Peak Coal, Too?

Todd Shriber
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Last week, Jim offered up a great commentary on some goings on in the coal sector, which in case you missed it, can be found (HERE). Today, I want to build on the coal theme by addressing an issue that some may not even realize exists: Peak coal. Obviously, the word ''peak'' as it relates to commodities is most often applied to oil.

Add to that, coal is often viewed as the cheaper, easier to access and more abundant resource. Given those factors, certainly there can be no such thing as peak coal, right? Wrong. Just as it is all but a certainty that we are living in times of peak oil, the same probably goes for coal. And if it is ''probably'' today, peak coal will be a foregone conclusion sometime in the very near future.

If one is going to point fingers at the rise of emerging markets, namely China and India, as contributing to soaring global oil demand, leading the world down Peak Oil Boulevard, the same can be said of coal. Read any coal news story here on OilSlick and it is nearly impossible to find one that does not mention metallurgical coal. Also known as coking coal, this is the stuff that Chinese and Indian steelmakers are addicted to, much the same way the U.S. is addicted to foreign oil. That scenario helps explain the sharp run-up in metallurgical coal prices, as detailed by the chart below.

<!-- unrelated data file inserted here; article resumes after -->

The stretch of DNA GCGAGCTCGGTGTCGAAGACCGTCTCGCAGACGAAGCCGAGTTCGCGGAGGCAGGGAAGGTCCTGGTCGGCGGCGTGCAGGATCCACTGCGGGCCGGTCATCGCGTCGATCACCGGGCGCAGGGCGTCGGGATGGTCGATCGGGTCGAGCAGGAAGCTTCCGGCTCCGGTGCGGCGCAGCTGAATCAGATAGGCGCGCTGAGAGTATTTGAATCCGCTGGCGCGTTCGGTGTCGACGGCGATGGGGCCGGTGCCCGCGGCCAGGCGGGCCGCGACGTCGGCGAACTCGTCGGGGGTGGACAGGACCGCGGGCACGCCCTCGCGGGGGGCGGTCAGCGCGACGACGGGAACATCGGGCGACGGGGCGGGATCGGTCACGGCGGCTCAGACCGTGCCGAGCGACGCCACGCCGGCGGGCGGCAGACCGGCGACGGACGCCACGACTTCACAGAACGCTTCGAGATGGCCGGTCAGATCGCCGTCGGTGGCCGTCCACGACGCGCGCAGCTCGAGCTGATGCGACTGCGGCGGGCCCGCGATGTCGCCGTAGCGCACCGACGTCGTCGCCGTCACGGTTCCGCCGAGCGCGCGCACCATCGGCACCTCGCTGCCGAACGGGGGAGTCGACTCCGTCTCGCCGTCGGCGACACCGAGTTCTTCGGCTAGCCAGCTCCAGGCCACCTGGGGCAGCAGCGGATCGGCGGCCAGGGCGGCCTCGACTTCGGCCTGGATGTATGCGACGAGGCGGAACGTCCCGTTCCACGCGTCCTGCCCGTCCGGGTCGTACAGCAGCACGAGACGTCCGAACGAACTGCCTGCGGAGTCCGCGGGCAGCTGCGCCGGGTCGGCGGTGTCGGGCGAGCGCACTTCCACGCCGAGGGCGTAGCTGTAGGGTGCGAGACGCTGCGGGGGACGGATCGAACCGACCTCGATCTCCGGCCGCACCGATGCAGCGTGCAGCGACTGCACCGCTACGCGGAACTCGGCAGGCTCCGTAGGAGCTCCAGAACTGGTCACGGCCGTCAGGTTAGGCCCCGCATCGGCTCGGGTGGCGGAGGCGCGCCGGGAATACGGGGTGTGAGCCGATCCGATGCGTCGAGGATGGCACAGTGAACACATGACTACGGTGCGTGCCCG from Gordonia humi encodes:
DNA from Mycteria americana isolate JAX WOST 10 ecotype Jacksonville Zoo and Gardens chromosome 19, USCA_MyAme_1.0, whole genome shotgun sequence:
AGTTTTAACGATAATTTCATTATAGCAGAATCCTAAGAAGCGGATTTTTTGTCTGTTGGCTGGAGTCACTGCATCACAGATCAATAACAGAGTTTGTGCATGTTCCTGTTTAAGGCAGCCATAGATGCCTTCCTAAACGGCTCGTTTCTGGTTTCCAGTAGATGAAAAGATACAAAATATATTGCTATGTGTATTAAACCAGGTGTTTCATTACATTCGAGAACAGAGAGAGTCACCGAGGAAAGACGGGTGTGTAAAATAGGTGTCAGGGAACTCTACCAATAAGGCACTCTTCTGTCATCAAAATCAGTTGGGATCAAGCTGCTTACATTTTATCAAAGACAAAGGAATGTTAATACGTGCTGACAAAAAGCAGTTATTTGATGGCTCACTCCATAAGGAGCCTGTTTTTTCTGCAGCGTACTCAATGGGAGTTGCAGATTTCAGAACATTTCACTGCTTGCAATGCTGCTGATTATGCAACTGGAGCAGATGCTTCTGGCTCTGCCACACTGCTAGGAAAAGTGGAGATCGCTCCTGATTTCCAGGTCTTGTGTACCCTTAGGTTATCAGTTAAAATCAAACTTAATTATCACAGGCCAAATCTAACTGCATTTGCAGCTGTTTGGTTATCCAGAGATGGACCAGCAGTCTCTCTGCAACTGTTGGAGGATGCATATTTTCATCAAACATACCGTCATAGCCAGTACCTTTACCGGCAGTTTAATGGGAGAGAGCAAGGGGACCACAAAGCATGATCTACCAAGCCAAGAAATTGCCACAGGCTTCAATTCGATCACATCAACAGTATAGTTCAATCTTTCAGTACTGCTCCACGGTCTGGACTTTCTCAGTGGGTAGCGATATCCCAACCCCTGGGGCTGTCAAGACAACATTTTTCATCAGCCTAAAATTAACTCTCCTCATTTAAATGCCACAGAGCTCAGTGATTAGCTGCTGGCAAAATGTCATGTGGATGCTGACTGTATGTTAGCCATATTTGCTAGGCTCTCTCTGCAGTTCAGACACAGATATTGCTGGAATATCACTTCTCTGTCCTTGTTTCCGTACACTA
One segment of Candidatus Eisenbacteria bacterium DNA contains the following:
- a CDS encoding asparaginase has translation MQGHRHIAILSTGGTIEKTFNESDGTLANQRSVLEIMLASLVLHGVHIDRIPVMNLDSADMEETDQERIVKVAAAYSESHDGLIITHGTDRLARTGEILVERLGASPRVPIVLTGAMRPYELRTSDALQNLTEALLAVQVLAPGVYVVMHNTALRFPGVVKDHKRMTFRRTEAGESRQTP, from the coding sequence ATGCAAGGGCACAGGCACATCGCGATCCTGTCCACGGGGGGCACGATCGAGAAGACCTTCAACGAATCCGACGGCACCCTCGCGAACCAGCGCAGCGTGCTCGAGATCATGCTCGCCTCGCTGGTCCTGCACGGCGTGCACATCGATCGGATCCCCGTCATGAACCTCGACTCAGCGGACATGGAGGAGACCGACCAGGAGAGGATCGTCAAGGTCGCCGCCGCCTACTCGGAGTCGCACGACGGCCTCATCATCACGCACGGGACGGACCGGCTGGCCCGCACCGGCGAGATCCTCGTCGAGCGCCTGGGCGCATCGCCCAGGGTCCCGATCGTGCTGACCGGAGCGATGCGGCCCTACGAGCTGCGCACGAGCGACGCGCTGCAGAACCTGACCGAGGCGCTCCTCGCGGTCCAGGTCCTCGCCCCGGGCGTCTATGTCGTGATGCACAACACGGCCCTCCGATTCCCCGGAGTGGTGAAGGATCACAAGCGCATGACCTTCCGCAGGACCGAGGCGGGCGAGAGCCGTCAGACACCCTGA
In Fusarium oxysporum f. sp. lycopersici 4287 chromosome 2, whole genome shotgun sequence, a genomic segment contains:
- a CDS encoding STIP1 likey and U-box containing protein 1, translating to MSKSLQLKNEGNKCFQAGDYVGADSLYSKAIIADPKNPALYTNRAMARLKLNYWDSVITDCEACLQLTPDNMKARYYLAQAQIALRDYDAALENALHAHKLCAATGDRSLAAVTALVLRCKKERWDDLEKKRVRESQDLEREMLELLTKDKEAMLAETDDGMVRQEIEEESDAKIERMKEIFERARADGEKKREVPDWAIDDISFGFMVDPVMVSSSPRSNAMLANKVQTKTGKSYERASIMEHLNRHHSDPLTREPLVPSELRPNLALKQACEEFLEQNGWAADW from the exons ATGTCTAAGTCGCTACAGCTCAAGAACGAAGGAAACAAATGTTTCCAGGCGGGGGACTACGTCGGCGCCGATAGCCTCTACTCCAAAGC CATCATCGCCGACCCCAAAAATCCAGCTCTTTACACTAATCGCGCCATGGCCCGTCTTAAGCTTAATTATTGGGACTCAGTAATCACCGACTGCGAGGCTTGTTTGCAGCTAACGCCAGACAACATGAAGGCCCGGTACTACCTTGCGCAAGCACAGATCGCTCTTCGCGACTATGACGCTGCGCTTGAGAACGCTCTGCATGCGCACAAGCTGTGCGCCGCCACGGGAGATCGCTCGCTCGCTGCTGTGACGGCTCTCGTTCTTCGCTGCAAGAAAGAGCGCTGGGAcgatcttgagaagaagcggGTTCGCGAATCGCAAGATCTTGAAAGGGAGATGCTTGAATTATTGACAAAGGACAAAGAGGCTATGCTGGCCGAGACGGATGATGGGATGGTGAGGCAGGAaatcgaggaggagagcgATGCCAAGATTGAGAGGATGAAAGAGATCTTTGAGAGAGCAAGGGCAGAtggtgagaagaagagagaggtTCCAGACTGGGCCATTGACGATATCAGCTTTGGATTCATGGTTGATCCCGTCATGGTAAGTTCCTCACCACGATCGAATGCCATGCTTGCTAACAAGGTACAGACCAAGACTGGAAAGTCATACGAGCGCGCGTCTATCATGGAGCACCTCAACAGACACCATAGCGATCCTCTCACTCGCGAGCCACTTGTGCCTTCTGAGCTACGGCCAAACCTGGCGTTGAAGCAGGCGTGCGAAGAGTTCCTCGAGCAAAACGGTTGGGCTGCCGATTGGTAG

Coal Prices Chart

Other factoids speak to the peak coal scenario. China mines more coal than any other country in the world, but finds itself a net coal importer. This is akin to Saudi Arabia importing oil. India is diligently trying to get its hands on any reasonable coal asset it can find, but still faces massive shortages of the fuel. Let me put peak coal in perspective, courtesy of the New York Times: U.S. consumers use slightly less than 1 billion tons of coal annually, the Chinese use an estimated 3.5 billion tons, and emerging energy giants like India and Indonesia are hungry for more.

Late last year, The Times ran a piece on an interesting study done by a professor from the University of Texas-Austin and a professor from St. Mary's College in California. The professors concluded that the roughly 7 billion tons of coal the world is currently producing on annual basis is as good as it is going to get. Tadeusz Patzek, the UT professor, called global coal production of 8 billion tons per year ''a dream.''

Adding to the coal conundrum is a familiar plight from the oil arena: Lack of accessibility. It can be argued that there is actually plenty of oil left in the world. The problem is recovering it in an economically viable way. The same can be said of coal. As The Times notes, there is believed to be enough to coal in Alaska's North Slope to rival the combined reserves of the continental U.S., but Patzek said it would be nearly impossible to recover those reserves. Sound familiar?

The U.S. is not the only country facing an access issue when it comes to coal. China, Russia and others sit on top of bountiful, yet costly-to-get-to coal reserves. And as is the case with oil, new coal discoveries are not expected to be enough to keep pace with soaring demand and dwindling supply from other mines. Put another way: Brazil's pre-salt oilfields will not solve peak oil and a mine like Mongolia's Tavan Tolgoi will not solve peak coal.

That said, peak coal could be more easily solved than peak oil. Oil prices could decline far enough to make oil a more viable alternative to coal and developed nations such as the U.S. could significantly cut coal consumption in favor of natural gas. If recent history is any guide, neither scenario will materialize.

Todd Shriber